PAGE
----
• frustration with side effects

    Asked by Flyboy on Monday, October 29, 2012

    frustration with side effects

    My husband is 17 weeks from last treatment for hypopharyngeal cancer. He has made remarkable recovery in most every way, except getting saliva back to help him eat. He has had the PEG tube removed and drinks many BoostPlus and shakes, eats eggs...anything soft and with sauces or gravies. Drs say he is on track, saliva and taste are slow to return and he has had 2 accupuncture treatments with little result yet. He is getting more and more frustrated with his inability to eat more regular foods, like a 5 guys hamburger or mexican food! He is getting depressed and says he thinks about just giving up, always drinking or eating some small meal to get the needed 2800 calories so he can gain weight is tiresome. I try to make different foods that I think will work, but if they don't then he just gets upset. He will be returning to work next week part time so maybe that will help some since he has been home so much alone. I would think these feelings are normal. Any ideas

    6 Answers from the Community

    6 answers
    • SueRae1's Avatar

      Frustration and anger with the side effects of chemo are normal. The physical and psychological journey the patient and his/her caregivers are on is not one we volunteered for. Our lives have been turned up side down, the image of who we are is changing, the physical limitations - weather minor (i.e. taste changes, dry skin) or Major (lack of energy, tanking blood counts, etc) become burdens - I resent not being able to eat grapefruit, I love grapefruit. He may want to find a therapist who specializes in treating cancer patients, I am seeing one, and find that the practical advice I am getting to mange my day to day life, energy and emotions really helpful. Sometimes we need help unraveling the the different and possible related issues that seem to have taken over our lives.

      almost 4 years ago
    • GGP's Avatar

      I had a malignant tonsil. 4 years ago, had the tonsil taken out, then one month later had the radical neck disection. This followed by radiation treatment to the neck, upper chest, jaw area. Now, I also had radiation 24 years ago for hodgkins disease that I had twice back then. I have trouble swallowing, I had extreme trouble in the early days and months after the surgery and radiation. It is slooooowwwwwlly getting better. Still have extreme dry mouth. Still have trouble swallowing, it will never be normal like it was. I have choked twice since the surgery, choking as in thought I was going to fall out, needed help to get it out.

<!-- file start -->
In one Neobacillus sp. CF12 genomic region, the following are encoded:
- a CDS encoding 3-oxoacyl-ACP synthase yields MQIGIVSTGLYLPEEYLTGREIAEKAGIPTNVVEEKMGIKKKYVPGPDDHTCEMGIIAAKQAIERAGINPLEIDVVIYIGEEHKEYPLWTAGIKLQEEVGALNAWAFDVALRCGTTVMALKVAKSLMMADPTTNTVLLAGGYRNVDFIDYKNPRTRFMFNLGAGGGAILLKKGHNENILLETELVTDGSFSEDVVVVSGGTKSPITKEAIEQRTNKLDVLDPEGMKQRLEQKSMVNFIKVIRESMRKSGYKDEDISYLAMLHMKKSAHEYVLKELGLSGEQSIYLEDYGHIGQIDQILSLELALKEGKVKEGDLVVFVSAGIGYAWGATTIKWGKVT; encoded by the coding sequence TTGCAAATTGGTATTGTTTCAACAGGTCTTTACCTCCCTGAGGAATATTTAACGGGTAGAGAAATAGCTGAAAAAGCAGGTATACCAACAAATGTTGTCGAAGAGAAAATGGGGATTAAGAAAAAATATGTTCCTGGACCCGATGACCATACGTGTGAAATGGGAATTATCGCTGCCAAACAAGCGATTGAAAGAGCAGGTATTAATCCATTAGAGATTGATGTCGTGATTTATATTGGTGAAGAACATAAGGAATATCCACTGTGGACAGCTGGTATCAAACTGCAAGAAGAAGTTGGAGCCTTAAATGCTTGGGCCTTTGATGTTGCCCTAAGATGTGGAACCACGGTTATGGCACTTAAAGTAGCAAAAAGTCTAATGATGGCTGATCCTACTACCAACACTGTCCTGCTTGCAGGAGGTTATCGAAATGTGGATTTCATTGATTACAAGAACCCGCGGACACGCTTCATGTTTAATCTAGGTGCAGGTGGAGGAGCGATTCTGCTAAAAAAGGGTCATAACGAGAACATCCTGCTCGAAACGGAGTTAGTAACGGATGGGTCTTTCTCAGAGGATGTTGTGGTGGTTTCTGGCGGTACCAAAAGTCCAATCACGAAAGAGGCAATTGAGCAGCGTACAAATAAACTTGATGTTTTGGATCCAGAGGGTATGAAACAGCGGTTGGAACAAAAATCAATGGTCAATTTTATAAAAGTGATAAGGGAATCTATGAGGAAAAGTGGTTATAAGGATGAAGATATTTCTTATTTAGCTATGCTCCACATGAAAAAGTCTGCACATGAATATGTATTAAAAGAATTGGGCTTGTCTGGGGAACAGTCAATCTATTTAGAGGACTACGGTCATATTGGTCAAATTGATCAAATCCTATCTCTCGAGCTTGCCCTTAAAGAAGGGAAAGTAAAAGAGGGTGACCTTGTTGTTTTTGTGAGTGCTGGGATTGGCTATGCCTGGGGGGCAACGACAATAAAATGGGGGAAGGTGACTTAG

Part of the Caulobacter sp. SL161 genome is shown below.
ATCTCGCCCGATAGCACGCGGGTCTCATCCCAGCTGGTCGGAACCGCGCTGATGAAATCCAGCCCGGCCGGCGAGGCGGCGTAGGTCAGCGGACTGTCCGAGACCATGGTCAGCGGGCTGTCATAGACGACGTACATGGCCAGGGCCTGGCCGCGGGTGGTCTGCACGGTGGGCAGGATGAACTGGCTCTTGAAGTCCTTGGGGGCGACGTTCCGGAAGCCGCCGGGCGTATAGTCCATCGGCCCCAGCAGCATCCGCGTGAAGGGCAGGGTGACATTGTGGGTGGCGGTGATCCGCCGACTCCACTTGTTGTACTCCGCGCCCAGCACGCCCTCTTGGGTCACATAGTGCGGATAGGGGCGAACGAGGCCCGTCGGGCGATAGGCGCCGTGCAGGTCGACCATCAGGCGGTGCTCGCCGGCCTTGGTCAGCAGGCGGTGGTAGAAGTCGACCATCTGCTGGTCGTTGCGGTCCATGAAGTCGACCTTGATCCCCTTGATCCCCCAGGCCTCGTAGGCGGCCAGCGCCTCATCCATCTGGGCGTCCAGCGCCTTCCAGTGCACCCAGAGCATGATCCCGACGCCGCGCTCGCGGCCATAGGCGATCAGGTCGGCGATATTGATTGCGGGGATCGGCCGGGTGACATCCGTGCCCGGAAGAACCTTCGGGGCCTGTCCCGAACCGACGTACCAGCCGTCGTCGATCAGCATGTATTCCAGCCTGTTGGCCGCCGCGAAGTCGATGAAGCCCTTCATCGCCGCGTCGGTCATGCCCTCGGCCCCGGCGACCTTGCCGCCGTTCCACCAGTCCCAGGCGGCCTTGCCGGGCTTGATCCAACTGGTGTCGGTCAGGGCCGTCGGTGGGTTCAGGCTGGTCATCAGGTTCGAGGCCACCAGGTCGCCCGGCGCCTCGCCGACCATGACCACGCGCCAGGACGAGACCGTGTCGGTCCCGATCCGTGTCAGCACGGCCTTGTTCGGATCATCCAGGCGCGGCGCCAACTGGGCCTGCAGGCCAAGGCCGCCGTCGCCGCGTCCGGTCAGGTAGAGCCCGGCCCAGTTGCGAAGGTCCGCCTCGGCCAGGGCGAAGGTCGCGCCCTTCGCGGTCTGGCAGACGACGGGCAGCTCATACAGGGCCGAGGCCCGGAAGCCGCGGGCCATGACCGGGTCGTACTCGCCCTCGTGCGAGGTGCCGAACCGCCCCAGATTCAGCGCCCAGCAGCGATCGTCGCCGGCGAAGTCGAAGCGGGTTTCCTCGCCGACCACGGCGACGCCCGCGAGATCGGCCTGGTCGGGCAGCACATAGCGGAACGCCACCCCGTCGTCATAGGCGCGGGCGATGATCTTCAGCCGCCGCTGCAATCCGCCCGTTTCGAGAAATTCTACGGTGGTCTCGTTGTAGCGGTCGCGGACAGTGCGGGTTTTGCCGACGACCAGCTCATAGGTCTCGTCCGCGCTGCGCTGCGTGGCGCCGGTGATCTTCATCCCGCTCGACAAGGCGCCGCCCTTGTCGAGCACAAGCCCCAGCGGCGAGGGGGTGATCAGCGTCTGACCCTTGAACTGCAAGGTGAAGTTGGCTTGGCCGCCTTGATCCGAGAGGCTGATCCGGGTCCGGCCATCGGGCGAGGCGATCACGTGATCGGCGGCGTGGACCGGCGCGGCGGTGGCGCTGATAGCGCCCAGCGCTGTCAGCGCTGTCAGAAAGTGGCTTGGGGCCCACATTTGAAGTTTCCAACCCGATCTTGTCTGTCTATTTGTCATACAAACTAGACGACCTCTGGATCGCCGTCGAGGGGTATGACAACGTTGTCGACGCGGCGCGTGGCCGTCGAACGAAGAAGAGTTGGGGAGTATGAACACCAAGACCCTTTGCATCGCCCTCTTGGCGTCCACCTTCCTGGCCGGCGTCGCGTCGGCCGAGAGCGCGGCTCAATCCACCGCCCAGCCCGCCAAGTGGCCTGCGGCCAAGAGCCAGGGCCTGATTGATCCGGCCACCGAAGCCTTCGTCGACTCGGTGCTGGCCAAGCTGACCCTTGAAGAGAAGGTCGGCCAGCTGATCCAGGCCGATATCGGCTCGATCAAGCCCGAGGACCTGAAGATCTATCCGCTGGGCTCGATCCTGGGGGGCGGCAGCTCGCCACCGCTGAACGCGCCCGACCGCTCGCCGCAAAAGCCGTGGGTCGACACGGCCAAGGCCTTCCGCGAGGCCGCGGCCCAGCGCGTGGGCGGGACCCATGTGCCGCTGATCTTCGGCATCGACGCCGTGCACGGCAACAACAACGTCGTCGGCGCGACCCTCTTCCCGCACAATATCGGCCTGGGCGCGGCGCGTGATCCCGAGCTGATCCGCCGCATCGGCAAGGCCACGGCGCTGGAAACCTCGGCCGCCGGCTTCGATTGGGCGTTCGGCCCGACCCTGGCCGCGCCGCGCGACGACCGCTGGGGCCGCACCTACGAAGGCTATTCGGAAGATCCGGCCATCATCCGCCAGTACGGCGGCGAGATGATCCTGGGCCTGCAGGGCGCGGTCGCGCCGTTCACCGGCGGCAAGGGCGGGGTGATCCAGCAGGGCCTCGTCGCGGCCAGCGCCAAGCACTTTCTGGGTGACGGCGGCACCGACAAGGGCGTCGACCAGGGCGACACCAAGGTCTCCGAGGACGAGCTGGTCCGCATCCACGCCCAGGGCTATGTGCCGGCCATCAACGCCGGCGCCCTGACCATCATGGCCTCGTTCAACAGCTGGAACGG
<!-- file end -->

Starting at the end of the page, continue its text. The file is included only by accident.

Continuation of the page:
I choose my food now on what I call the "slide" factor. I'm sure your husband will understand that!
      Best of luck to you both, tell him to hang in there, it does get better but takes a while.

      almost 4 years ago
    • Kathy's Avatar

      I'm dealing with frustrating side effects and am feeling discouraged. I feel bad for us both.

      almost 4 years ago
    • packerbacker's Avatar

      I have dry mouth since getting radiation last year for a tumor on my tongue. I have to drink a lot of liquid, as I'm sure your husband is familiar with. I eat a lot a casseroles, as the noodles go down easy, but I also eat burgers. I have no lower teeth and my dentures don't fit since radiation, so I do a lot of "gumming." I understand how he feels. I try to look at it as I'm eating because my body needs it so I'm strong enough to take the treatments I get. I do know I feel much worse when I don't eat enough, which is too often. Best of luck to you both!

      almost 4 years ago
    • IKickedIt's Avatar

      Yes, frustration is very much part of the experience. Unfortunately, I'm still encountering frustration more than a year later and wonder if I'll ever be satisfied with the new me and my limitations.

      I can completely understand his frustration with the food since I had problems eating while I was on chemo, too. I lost a lot of weight because I couldn't eat (I saw it as a little perk), but then gained it all back...and more...when I was able to eat again.

      However, a thought came to mind...yes, of course he is frustrated not being able to physically eat the foods he enjoys (let's face it, the tactile sensations are often just as satisfying as the the taste), but have your tried using the blender? A friend had his mouth wired shut when he had his jaw broken and joked about how good a Big Mac was in the blender once he got past the look of it. Just a thought. Perhaps with a bit of humor and drama, you could make it into quite an interesting experiment.

      almost 4 years ago
    • Flyboy's Avatar

      I know he's entitled to a bad day, he's been thru alot. I try to understand but can't possibly now how he feels. Maybe this is another step in the process of recovering. The realization that it only took 10 days to start feeling crappy after treatment started, but it's going to take a lot longer to feel normal. Whatever his normal will be...I mentioned the food in the blender, the dietician talked about that too. He didn't seem too excited about that, tho I can't blame him. The idea to me also seems so awful. But never say never. I can relate to the "slide" factor, tho, always have gravy or sauces available for most everything. I never cooked that way before so I am learning too. thanks for your input. It helps talking with you all who are working thru the same issues. Take care.

      almost 4 years ago

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